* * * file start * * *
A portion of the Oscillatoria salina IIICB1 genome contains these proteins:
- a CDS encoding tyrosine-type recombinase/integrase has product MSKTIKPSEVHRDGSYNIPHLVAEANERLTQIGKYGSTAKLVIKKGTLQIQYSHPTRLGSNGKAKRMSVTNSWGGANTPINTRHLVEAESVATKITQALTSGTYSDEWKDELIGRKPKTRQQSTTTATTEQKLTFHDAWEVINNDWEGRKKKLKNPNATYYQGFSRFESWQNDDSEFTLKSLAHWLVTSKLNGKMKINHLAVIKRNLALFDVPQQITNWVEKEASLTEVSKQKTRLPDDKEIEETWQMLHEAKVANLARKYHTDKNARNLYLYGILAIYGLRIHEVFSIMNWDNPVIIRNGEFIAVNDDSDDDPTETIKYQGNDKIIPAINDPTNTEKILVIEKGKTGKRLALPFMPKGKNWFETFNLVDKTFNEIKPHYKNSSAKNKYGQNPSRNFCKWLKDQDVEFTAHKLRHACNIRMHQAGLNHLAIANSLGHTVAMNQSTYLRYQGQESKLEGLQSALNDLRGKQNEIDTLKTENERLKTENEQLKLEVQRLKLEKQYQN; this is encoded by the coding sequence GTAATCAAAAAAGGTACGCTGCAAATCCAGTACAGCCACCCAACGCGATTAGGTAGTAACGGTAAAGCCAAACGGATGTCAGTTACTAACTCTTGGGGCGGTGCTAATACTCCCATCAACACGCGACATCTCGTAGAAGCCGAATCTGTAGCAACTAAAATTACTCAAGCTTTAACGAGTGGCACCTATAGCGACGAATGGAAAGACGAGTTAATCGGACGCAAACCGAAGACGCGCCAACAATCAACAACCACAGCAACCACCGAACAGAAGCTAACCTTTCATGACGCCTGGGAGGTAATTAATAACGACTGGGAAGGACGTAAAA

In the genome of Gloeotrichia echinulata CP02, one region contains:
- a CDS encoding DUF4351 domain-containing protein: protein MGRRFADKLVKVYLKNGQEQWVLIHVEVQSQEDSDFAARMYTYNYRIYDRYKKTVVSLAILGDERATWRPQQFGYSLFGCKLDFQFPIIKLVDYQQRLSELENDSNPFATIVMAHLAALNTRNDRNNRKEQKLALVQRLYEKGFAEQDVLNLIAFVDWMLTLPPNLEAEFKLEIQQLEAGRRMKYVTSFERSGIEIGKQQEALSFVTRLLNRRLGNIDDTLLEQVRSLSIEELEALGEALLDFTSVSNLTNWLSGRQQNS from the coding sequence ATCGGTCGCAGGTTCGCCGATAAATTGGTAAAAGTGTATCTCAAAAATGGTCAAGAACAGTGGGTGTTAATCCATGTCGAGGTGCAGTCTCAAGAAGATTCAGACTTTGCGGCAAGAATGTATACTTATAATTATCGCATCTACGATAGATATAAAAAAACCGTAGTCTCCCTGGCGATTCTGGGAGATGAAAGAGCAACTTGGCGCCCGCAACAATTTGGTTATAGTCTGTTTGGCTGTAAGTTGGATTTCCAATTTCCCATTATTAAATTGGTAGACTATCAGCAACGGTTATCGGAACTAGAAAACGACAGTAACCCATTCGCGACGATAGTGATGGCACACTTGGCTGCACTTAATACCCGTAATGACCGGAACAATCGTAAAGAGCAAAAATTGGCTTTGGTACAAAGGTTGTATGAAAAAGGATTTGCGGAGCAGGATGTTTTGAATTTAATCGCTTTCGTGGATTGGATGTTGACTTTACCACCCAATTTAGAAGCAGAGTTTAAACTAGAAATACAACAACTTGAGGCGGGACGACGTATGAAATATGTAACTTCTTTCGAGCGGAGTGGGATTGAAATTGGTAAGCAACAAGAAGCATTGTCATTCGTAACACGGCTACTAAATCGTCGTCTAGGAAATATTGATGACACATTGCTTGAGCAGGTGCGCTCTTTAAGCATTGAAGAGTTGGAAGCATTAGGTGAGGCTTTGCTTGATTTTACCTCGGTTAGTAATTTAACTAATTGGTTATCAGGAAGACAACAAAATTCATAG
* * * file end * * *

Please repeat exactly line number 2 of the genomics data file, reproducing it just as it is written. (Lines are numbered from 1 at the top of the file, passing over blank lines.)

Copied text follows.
- a CDS encoding tyrosine-type recombinase/integrase has product MSKTIKPSEVHRDGSYNIPHLVAEANERLTQIGKYGSTAKLVIKKGTLQIQYSHPTRLGSNGKAKRMSVTNSWGGANTPINTRHLVEAESVATKITQALTSGTYSDEWKDELIGRKPKTRQQSTTTATTEQKLTFHDAWEVINNDWEGRKKKLKNPNATYYQGFSRFESWQNDDSEFTLKSLAHWLVTSKLNGKMKINHLAVIKRNLALFDVPQQITNWVEKEASLTEVSKQKTRLPDDKEIEETWQMLHEAKVANLARKYHTDKNARNLYLYGILAIYGLRIHEVFSIMNWDNPVIIRNGEFIAVNDDSDDDPTETIKYQGNDKIIPAINDPTNTEKILVIEKGKTGKRLALPFMPKGKNWFETFNLVDKTFNEIKPHYKNSSAKNKYGQNPSRNFCKWLKDQDVEFTAHKLRHACNIRMHQAGLNHLAIANSLGHTVAMNQSTYLRYQGQESKLEGLQSALNDLRGKQNEIDTLKTENERLKTENEQLKLEVQRLKLEKQYQN; this is encoded by the coding sequence GTAATCAAAAAAGGTACGCTGCAAATCCAGTACAGCCACCCAACGCGATTAGGTAGTAACGGTAAAGCCAAACGGATGTCAGTTACTAACTCTTGGGGCGGTGCTAATACTCCCATCAACACGCGACATCTCGTAGAAGCCGAATCTGTAGCAACTAAAATTACTCAAGCTTTAACGAGTGGCACCTATAGCGACGAATGGAAAGACGAGTTAATCGGACGCAAACCGAAGACGCGCCAACAATCAACAACCACAGCAACCACCGAACAGAAGCTAACCTTTCATGACGCCTGGGAGGTAATTAATAACGACTGGGAAGGACGTAAAA